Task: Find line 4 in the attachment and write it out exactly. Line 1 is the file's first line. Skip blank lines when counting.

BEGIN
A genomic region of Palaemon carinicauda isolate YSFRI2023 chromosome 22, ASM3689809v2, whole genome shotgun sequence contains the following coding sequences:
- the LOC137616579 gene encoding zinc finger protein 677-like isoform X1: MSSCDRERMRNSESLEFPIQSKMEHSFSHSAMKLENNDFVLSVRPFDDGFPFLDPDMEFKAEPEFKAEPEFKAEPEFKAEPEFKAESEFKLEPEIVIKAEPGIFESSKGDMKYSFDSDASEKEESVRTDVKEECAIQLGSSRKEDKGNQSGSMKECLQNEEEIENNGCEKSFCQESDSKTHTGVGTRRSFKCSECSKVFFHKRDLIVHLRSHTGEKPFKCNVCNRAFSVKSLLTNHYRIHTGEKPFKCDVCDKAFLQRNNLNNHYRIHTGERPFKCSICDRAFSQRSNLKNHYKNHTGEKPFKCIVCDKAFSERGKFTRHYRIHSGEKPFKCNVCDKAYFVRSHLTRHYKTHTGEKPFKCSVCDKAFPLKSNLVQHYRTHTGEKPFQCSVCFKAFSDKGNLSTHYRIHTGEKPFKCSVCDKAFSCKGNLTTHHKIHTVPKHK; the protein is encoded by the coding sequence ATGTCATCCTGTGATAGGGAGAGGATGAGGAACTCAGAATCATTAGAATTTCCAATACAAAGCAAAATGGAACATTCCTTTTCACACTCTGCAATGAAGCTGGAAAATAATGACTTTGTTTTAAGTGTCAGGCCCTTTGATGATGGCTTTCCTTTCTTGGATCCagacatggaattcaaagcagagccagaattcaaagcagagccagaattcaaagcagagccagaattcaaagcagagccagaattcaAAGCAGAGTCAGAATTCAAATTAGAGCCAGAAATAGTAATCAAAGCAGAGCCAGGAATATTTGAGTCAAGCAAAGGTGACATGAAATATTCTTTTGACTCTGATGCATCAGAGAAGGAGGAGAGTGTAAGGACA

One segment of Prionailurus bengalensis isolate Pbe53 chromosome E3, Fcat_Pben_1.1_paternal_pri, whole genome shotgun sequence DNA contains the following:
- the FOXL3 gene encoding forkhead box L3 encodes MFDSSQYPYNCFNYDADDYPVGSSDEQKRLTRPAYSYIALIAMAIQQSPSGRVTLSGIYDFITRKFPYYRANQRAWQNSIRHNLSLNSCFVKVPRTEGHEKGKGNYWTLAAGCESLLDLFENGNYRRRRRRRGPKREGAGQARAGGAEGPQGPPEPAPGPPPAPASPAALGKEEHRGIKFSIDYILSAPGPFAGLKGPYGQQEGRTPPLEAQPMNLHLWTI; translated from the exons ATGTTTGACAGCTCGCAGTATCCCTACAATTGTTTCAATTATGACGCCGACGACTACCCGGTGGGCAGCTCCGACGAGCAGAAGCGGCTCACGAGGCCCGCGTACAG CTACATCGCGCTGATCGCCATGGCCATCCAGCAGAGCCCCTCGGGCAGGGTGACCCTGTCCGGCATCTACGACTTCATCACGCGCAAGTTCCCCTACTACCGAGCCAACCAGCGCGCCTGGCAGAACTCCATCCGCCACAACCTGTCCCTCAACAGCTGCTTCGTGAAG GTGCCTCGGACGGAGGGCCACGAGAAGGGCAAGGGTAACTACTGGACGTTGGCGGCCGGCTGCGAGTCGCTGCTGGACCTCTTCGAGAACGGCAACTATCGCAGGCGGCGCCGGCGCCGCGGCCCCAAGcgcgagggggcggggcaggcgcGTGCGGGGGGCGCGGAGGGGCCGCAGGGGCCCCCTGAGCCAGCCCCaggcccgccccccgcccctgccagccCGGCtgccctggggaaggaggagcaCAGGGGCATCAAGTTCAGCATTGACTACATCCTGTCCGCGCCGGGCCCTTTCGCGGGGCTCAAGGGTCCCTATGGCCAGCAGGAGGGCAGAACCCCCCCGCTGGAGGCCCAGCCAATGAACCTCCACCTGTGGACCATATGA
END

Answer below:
- the FOXL3 gene encoding forkhead box L3 encodes MFDSSQYPYNCFNYDADDYPVGSSDEQKRLTRPAYSYIALIAMAIQQSPSGRVTLSGIYDFITRKFPYYRANQRAWQNSIRHNLSLNSCFVKVPRTEGHEKGKGNYWTLAAGCESLLDLFENGNYRRRRRRRGPKREGAGQARAGGAEGPQGPPEPAPGPPPAPASPAALGKEEHRGIKFSIDYILSAPGPFAGLKGPYGQQEGRTPPLEAQPMNLHLWTI; translated from the exons ATGTTTGACAGCTCGCAGTATCCCTACAATTGTTTCAATTATGACGCCGACGACTACCCGGTGGGCAGCTCCGACGAGCAGAAGCGGCTCACGAGGCCCGCGTACAG CTACATCGCGCTGATCGCCATGGCCATCCAGCAGAGCCCCTCGGGCAGGGTGACCCTGTCCGGCATCTACGACTTCATCACGCGCAAGTTCCCCTACTACCGAGCCAACCAGCGCGCCTGGCAGAACTCCATCCGCCACAACCTGTCCCTCAACAGCTGCTTCGTGAAG GTGCCTCGGACGGAGGGCCACGAGAAGGGCAAGGGTAACTACTGGACGTTGGCGGCCGGCTGCGAGTCGCTGCTGGACCTCTTCGAGAACGGCAACTATCGCAGGCGGCGCCGGCGCCGCGGCCCCAAGcgcgagggggcggggcaggcgcGTGCGGGGGGCGCGGAGGGGCCGCAGGGGCCCCCTGAGCCAGCCCCaggcccgccccccgcccctgccagccCGGCtgccctggggaaggaggagcaCAGGGGCATCAAGTTCAGCATTGACTACATCCTGTCCGCGCCGGGCCCTTTCGCGGGGCTCAAGGGTCCCTATGGCCAGCAGGAGGGCAGAACCCCCCCGCTGGAGGCCCAGCCAATGAACCTCCACCTGTGGACCATATGA